The brilliant colors of the croton (Codiaeum variegatum) make it a bright addition to landscape plantings in frost-free gardens in U.S. Department of Agriculture plant hardiness zones 9b through 11. To avoid croton frost damage in cooler climates, grow these tropicals in containers and take them indoors when temperatures drop below 50 degrees Fahrenheit.
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Growing Crotons Outdoors
Native to India and Malaysia, crotons range in size from 3 to 10 feet tall or more. When growing your crotons in the garden, plant them in a well-drained, organically rich soil. The plants prefer a pH level between 4.5 and 6.5. While crotons thrive in full sun, most tolerate part sun and light or dappled shade.
Space your crotons 2 to 4 feet apart according to the mature size of the plant so that the large leaves have room to spread out. Plant them at the same depth as they were in the grower's pots. Water regularly when the soil is dry to a depth of 1 to 3 inches. Once established, crotons are somewhat drought resistant.
Fertilize crotons with a slow-release 3-1-2 fertilizer. Scratch the fertilizer granules over the soil and then water thoroughly. Add a 3- to 4-inch layer of mulch around the plants, pulling it back 3 inches from the crotons' stems.
Protecting Crotons From Freezing Temperatures
A sheltered, south-facing wall that receives plenty of sun provides a warm microclimate that may save your crotons if temperatures drop to freezing. Water thoroughly to hydrate the plants. Build a temporary structure or install stakes to hold frost blankets, fabric or plastic sheeting above the foliage and cover your crotons before temperatures drop to the 30s. Weigh down the edges with bricks or rocks to prevent cold air from seeping under the covering.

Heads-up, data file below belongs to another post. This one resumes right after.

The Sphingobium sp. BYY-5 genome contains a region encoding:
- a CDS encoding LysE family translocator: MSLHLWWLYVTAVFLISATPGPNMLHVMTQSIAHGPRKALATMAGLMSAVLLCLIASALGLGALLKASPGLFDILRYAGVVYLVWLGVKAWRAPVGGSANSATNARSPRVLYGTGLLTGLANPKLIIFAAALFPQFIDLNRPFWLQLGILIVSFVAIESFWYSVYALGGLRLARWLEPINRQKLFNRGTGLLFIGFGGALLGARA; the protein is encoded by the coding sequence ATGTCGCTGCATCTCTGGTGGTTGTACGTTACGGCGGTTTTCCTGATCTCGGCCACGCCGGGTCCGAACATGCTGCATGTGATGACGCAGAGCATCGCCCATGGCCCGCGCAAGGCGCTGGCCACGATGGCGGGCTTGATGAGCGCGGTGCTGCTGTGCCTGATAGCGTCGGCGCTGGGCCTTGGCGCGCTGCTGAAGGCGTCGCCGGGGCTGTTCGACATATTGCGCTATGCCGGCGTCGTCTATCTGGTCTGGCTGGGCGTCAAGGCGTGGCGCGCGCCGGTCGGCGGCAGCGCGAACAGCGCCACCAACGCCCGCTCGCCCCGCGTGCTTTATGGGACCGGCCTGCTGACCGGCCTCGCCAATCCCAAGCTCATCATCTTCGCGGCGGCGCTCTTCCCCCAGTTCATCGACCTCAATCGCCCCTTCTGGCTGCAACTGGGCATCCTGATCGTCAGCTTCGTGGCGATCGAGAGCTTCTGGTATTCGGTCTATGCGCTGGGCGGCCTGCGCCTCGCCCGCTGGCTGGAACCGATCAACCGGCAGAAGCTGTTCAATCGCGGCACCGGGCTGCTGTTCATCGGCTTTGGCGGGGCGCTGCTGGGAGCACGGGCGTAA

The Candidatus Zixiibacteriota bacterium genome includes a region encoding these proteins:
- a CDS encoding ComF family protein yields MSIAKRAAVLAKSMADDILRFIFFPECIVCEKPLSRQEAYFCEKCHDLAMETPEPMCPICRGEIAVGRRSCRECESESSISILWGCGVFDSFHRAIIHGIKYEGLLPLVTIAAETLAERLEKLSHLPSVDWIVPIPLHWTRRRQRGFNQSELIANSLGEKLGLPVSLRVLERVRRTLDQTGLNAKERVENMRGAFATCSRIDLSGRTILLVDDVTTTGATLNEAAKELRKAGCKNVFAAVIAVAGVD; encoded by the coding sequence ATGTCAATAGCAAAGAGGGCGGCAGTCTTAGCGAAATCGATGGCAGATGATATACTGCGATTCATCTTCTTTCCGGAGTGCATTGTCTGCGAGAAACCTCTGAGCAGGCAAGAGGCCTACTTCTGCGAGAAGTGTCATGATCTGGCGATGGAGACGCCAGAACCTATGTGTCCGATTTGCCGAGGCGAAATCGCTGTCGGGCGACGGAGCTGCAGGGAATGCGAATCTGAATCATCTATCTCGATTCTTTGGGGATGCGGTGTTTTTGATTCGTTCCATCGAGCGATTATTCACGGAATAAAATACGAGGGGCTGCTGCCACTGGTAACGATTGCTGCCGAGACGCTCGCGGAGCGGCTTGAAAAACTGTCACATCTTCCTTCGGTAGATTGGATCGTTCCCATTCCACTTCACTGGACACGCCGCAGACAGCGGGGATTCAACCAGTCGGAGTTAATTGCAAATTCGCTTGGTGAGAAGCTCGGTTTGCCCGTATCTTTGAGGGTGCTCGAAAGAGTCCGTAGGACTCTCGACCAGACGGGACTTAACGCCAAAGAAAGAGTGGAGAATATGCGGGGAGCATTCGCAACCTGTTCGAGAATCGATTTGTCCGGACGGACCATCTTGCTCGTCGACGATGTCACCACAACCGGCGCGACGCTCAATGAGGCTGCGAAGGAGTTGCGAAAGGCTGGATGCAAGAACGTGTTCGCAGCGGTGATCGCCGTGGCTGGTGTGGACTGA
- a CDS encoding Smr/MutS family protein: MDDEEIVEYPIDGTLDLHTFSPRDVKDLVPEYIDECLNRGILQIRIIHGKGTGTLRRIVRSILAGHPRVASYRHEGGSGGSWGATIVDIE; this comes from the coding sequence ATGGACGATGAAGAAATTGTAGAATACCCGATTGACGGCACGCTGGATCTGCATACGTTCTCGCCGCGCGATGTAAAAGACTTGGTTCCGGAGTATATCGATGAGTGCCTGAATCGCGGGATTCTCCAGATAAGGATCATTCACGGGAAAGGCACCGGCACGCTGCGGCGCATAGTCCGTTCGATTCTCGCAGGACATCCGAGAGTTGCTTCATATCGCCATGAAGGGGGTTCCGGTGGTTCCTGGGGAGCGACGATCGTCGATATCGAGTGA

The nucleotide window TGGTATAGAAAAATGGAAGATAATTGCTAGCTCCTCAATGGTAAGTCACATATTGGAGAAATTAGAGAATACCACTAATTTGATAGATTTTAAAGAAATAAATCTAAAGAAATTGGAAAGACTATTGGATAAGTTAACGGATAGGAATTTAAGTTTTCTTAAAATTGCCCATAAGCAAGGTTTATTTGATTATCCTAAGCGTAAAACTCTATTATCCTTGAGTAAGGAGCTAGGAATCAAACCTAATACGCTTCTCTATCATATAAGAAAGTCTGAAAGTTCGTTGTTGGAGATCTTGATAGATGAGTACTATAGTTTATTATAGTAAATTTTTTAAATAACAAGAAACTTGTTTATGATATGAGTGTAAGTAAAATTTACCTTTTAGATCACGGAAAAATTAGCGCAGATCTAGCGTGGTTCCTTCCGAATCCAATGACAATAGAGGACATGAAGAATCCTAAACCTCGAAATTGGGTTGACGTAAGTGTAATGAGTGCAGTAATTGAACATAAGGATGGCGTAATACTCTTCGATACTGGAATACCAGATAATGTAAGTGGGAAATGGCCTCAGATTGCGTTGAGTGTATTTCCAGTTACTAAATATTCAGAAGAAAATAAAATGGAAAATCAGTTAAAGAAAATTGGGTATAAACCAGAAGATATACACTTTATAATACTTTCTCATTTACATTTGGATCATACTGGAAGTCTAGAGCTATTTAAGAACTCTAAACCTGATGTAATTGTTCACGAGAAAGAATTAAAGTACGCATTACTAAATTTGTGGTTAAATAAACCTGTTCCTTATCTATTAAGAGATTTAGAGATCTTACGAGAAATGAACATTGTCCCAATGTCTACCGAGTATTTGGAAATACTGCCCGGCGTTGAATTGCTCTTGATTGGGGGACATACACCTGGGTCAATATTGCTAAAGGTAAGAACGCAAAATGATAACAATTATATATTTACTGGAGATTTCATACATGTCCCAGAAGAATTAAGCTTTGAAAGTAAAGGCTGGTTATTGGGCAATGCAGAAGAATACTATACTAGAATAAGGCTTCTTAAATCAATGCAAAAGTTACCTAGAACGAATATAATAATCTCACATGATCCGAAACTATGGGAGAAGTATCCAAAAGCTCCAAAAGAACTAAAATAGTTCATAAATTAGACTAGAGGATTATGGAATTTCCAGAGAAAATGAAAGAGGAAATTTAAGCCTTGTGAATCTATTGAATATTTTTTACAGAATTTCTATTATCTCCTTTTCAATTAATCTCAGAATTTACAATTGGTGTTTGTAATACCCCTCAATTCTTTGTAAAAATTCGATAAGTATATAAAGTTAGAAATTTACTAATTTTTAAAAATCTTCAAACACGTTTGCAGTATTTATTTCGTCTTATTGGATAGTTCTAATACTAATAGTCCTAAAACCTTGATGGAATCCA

One or two 100-watt lights designed for exterior use can increase the temperature under the covering by several degrees. Don't let the hot bulbs touch the foliage or covering. Use a GFCI-protected outlet to prevent electrical shocks. Turn off the lights and uncover the plants when the sun comes out and temperatures rise.
Alternatively, plant crotons in large containers and take them indoors before winter arrives. A sunny window or sunroom provides plenty of light. Group plants together or add a cool-steam vaporizer to increase the humidity in the air. Mist regularly and wipe the leaves with a damp cloth to discourage and remove pests.
Collecting Colorful Croton Types
Plant breeders have developed several hundred cultivars that feature a wide range of colors and variegations, heights ranging from dwarf to tall enough for a privacy hedge and lower-light tolerances. Leaf shapes may be long and straplike, large and oval or irregularly shaped with lobed edges. Leaves may be variegated, spotted or green with colorful veins.
If you're looking for a dwarf croton, consider 'Mammy,' also known as 'Fire,' which features narrow leaves in vibrant yellow, orange, peach, red and/or burgundy plus green in a wild array of color combinations on the 3-foot-tall plant.
Green and yellow cultivars include 'Gold Dust,' 'Mother and Daughter' and 'Eleanor Roosevelt,' while 'Petra,' 'Magnificent' and 'Zanzibar' add splashes of pink to red to the color scheme. These cultivars grow up to 7 feet tall under ideal conditions. For a really big croton that sports gold, orange or deep-red veins on its green leaves, consider planting 'Red Iceton.' At up to 20 feet tall, it is suitable as a backdrop for smaller croton types or as a bright focal point amid the hardier plants in your tropical garden.
Protecting Yourself From the Sap
While crotons are easy to grow, put on safety goggles and gloves before handling, moving or trimming your plants. Crotons ooze a milky latex sap that is an irritant to the skin and eyes. Keep your hands away from your eyes and wash thoroughly with hot water and soap after handling your plants. In addition, keep the plants out of the reach of children and pets. If ingested, crotons cause gastric distress, including vomiting and diarrhea.